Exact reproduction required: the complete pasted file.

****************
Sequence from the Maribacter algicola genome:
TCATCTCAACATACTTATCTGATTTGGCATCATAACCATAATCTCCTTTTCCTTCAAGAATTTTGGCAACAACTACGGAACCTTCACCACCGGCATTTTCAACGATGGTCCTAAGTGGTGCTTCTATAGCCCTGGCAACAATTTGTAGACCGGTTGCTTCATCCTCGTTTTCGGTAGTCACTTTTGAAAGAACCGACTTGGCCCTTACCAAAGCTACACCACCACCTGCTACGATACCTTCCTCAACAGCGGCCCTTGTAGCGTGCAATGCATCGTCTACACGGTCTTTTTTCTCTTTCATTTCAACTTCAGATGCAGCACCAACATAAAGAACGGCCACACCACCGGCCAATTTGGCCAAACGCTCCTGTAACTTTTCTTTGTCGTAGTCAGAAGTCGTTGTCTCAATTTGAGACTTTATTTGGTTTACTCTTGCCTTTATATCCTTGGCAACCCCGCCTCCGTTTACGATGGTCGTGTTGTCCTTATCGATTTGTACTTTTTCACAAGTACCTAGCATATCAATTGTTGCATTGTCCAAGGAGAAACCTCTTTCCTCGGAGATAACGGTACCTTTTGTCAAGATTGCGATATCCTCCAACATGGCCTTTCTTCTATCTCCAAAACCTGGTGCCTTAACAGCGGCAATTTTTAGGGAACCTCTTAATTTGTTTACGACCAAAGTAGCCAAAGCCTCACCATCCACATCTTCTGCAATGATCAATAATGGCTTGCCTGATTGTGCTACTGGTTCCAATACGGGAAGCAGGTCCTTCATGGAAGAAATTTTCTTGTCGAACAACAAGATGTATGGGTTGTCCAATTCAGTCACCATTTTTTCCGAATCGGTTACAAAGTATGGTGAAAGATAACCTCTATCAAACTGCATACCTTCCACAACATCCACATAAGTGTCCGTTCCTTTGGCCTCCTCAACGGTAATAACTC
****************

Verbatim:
Sequence from the Maribacter algicola genome:
TCATCTCAACATACTTATCTGATTTGGCATCATAACCATAATCTCCTTTTCCTTCAAGAATTTTGGCAACAACTACGGAACCTTCACCACCGGCATTTTCAACGATGGTCCTAAGTGGTGCTTCTATAGCCCTGGCAACAATTTGTAGACCGGTTGCTTCATCCTCGTTTTCGGTAGTCACTTTTGAAAGAACCGACTTGGCCCTTACCAAAGCTACACCACCACCTGCTACGATACCTTCCTCAACAGCGGCCCTTGTAGCGTGCAATGCATCGTCTACACGGTCTTTTTTCTCTTTCATTTCAACTTCAGATGCAGCACCAACATAAAGAACGGCCACACCACCGGCCAATTTGGCCAAACGCTCCTGTAACTTTTCTTTGTCGTAGTCAGAAGTCGTTGTCTCAATTTGAGACTTTATTTGGTTTACTCTTGCCTTTATATCCTTGGCAACCCCGCCTCCGTTTACGATGGTCGTGTTGTCCTTATCGATTTGTACTTTTTCACAAGTACCTAGCATATCAATTGTTGCATTGTCCAAGGAGAAACCTCTTTCCTCGGAGATAACGGTACCTTTTGTCAAGATTGCGATATCCTCCAACATGGCCTTTCTTCTATCTCCAAAACCTGGTGCCTTAACAGCGGCAATTTTTAGGGAACCTCTTAATTTGTTTACGACCAAAGTAGCCAAAGCCTCACCATCCACATCTTCTGCAATGATCAATAATGGCTTGCCTGATTGTGCTACTGGTTCCAATACGGGAAGCAGGTCCTTCATGGAAGAAATTTTCTTGTCGAACAACAAGATGTATGGGTTGTCCAATTCAGTCACCATTTTTTCCGAATCGGTTACAAAGTATGGTGAAAGATAACCTCTATCAAACTGCATACCTTCCACAACATCCACATAAGTGTCCGTTCCTTTGGCCTCCTCAACGGTAATAACTC